Picture this: You're a young entrepreneur, and you've just launched your first startup. You debut an amazing iOS app--one that allows users to pay for your service with a tap of the screen, and people are downloading it like crazy. Your model is scaling and the media has taken notice.
All of a sudden, you receive a letter from an obscure company claiming you infringed on their patent. The patent in question? Payment within an app, a feature used by an enormous amount of developers. The company demands an astronomical licensing fee or otherwise a lawsuit will ensue.
Don’t think this scenario can happen? You’re wrong. Thousands of these letters are sent out yearly by companies known as non-practicing entities, or patent trolls, who are only in business to sue others over broadly worded patents.
Two well-known patent troll cases involve the above scenario, where a company went after a huge number of developers for an in-app payment feature, and the Paperless Project LLC troll, who sued a plethora of small businesses that used scanners in their office.
So, how does this vicious patent cycle stop and what can young entrepreneurs do to prevent paying these high licensing fees or risk being sued?
To find out, we caught up with Tim Sparapani, vice president of policy for the Application Developers Alliance, an industry association dedicated to entrepreneurs.
Q: What are patent trolls and what do they do?
A: A patent troll is a particular type of business which does not use the patents that it owns and has no intention of creating anything with the patent. Instead, they go around buying old or dormant patents and use them to sue people they believe may be using the underlying technology embodied in the patent.
Q: Do they also develop over generalized patents?
A: Yes. They register patents that are so broad or vague they can’t really refer to any particular invention. They then go around and sue hundreds, if not thousands, of companies claiming infringement. The patent troll will send out demand letters saying something to the effect of 'You are in the violation of a patent. If you would like to avoid very expensive litigation, you can simply sign a licensing fee.' From our perspective and on behalf of most entrepreneurs, this is extortion.
Q: How does the U.S. Patent and Trademark Office fit in?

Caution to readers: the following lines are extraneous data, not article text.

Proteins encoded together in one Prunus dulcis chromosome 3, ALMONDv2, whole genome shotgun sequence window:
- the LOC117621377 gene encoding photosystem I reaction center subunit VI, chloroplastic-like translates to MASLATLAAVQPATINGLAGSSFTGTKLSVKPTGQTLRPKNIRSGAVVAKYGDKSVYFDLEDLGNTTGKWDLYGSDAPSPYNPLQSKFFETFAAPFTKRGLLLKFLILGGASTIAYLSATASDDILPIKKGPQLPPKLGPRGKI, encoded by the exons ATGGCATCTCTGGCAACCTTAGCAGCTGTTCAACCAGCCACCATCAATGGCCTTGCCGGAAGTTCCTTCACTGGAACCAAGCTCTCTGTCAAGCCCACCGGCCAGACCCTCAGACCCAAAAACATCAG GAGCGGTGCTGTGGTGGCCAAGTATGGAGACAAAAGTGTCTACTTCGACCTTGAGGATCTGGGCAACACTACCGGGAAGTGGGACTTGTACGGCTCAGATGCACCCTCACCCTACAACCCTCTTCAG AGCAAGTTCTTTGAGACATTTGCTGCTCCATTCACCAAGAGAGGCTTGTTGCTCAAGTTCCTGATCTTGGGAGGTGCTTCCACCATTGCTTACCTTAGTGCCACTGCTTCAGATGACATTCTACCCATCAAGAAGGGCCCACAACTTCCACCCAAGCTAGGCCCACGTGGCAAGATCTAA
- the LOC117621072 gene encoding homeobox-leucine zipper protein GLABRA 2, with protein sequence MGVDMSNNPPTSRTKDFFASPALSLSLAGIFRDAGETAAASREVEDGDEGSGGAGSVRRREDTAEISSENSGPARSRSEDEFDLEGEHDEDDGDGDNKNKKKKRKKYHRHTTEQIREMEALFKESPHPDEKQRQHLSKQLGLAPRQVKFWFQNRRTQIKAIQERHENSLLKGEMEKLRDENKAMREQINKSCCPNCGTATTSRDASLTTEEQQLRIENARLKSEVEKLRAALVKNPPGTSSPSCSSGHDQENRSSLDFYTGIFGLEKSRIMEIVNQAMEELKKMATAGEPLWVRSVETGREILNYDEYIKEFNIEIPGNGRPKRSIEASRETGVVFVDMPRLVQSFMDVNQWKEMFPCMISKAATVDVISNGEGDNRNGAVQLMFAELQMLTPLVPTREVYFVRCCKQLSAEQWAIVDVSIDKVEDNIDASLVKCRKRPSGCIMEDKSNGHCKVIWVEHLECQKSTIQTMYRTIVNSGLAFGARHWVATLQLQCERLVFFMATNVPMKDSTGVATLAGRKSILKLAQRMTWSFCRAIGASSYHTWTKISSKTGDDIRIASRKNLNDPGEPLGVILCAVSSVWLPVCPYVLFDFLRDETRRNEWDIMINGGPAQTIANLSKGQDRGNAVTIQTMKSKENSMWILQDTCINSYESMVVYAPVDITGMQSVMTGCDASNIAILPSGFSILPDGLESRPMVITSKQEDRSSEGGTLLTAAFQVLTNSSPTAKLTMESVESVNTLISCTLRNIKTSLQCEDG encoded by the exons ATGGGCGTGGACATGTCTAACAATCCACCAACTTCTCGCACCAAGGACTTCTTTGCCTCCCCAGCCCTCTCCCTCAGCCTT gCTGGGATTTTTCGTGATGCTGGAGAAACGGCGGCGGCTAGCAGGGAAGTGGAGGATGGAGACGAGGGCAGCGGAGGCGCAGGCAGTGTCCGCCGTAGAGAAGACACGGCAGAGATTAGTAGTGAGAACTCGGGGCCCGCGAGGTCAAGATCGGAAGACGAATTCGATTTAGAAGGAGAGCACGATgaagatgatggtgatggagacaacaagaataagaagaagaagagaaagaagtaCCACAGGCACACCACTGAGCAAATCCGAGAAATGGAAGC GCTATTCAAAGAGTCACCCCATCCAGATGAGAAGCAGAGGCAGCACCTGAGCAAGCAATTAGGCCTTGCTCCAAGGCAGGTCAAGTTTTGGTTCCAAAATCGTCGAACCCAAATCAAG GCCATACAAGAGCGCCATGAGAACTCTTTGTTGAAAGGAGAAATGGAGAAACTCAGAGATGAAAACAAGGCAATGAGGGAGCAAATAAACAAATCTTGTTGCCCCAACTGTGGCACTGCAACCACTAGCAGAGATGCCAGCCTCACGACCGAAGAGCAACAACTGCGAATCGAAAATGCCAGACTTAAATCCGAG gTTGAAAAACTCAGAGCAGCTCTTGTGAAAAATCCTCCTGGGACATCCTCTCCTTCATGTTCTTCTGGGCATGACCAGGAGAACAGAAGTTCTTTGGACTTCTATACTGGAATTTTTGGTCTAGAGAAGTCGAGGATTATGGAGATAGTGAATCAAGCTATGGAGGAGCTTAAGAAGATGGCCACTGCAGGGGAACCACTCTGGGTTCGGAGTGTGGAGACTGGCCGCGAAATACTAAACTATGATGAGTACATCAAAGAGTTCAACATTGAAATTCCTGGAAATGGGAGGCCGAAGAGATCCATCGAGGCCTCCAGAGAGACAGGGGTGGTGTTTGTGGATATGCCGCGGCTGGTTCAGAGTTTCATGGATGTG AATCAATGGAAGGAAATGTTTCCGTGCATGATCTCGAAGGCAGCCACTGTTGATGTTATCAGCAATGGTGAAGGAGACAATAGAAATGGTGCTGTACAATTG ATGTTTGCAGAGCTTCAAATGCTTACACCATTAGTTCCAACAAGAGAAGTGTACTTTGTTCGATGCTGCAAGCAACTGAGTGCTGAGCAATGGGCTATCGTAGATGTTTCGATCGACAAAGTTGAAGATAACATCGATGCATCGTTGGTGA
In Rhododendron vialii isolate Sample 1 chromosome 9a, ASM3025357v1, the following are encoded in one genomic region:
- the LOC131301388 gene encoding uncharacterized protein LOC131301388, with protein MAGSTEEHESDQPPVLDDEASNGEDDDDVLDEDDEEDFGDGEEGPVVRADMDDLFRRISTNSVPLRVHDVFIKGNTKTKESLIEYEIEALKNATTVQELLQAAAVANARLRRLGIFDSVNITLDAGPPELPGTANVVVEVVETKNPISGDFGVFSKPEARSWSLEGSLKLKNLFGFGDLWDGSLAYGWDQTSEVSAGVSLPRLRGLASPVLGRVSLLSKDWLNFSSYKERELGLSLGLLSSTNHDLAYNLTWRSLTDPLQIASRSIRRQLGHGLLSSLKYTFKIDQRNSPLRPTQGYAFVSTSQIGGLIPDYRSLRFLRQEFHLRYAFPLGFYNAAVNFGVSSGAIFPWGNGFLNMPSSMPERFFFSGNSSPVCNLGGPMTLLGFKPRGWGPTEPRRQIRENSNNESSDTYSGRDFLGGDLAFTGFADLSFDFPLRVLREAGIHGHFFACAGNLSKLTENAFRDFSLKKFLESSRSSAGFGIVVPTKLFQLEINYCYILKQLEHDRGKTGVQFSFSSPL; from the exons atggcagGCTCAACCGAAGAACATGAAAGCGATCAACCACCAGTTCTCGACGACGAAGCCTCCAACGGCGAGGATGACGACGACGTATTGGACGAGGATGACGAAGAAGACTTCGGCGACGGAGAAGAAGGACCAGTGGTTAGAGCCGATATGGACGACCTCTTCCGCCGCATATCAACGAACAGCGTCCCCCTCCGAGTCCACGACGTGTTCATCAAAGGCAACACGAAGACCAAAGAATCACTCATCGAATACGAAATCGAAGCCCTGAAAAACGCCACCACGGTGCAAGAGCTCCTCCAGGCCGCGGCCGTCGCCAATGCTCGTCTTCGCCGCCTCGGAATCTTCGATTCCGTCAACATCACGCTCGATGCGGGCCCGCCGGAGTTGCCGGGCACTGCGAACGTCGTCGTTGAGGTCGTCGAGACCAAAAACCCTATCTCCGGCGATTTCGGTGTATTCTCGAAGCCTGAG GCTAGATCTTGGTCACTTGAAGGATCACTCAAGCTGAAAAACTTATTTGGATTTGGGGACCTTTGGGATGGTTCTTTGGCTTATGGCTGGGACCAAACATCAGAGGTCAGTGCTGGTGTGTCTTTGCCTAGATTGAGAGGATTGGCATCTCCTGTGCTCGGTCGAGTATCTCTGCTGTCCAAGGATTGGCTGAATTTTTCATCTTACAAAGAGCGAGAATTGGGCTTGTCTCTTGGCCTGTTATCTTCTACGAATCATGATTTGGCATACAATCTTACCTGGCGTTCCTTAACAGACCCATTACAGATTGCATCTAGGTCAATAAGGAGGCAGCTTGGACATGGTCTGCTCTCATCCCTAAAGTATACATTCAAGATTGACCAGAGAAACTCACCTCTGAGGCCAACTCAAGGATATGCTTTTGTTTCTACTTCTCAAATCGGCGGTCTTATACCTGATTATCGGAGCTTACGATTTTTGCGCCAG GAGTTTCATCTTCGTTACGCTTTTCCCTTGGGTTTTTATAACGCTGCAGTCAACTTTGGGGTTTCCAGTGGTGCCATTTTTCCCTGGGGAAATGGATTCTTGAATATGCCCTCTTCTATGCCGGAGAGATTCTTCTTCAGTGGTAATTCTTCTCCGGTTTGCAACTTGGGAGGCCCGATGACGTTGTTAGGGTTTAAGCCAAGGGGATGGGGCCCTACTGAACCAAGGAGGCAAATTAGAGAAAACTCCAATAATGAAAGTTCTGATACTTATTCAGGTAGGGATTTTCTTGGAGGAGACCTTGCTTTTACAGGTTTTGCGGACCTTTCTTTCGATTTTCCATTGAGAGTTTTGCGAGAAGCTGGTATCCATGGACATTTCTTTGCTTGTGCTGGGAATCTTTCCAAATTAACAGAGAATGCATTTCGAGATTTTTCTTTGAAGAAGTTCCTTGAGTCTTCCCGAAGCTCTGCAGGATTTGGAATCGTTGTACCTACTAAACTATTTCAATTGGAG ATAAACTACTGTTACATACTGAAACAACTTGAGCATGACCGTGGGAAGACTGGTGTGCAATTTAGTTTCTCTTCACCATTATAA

A: It's been part of the problem in the past, as some patents that have been issued are so broadly written, so vague, they permit many different interpretations. And these vague patents are the prime tool the trolls use.
Q: How do patent trolls harm startups?
A: They take away their hard earned capital by diverting it to litigation fees and lawyers. There is a secondary problem, too. They distract key executives and employees from developing great new technologies.
It's also a distraction for other investors. Typically, the case for startups is the people most likely to invest in second and third rounds of funding for a company are those who invest in the first round. When you get a demand letter from a patent troll, most companies feel the need to let their early investors know what is happening. And when those investors find out about the letter, they may be less inclined to invest in a subsequent round.
Also, when startups are trying to raise other capital, they have to disclose to potential new investors that they have a pending demand that could lead to litigation.
Related: How To Protect Intellectual Property
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Q: How can young entrepreneurs protect their startup?
A: Get your own patents. And when they find an overbroad patent, they can flag it and ask for a reexamination. It is a costly experience, but they probably should if it is going to be a problem for them. Companies have to be thinking about these issues-- how to protect their intellectual properties--from day one.
Q: If a patent troll comes after an entrepreneur, what resources are out there?
A: They can take the bare knuckle stance and fight until the bitter end, but you've got to have resources set aside for that inevitable patent suit.
Unfortunately, there is not a great deal else an entrepreneur can do to protect themselves. This is why so many startups have ended up paying these extortionate “licensing fees."
Q: In the future, how do you hope this issue gets resolved?
A: We need to see some fee shifting occurring in litigation, so it becomes far less onerous to defend yourself from one of these lawsuits. If someone brings a ridiculous legal claim, you should be able to in some way punish them for the expense they have imposed on your company.
We should set up a system where we can more easily have patents that were unwisely issued reviewed and reexamined, and hopefully pare down or thrown out entirely if they are not valid or if they were poorly written.
And I think we need some continuing education at the Patent and Trademark Office. Software development is moving so quickly that six months is a lifetime. We have to have those software experts at the USPTO getting continuous education, continuous updates about their training, so they know what state-of-the art is, even if it is moving at essentially the speed of light.
To learn more about patent reform, tomorrow the Application Developers Alliance is kicking off a 15-city tour to chat with, and better inform, startups across the country.
-This interview was edited for clarity and brevity.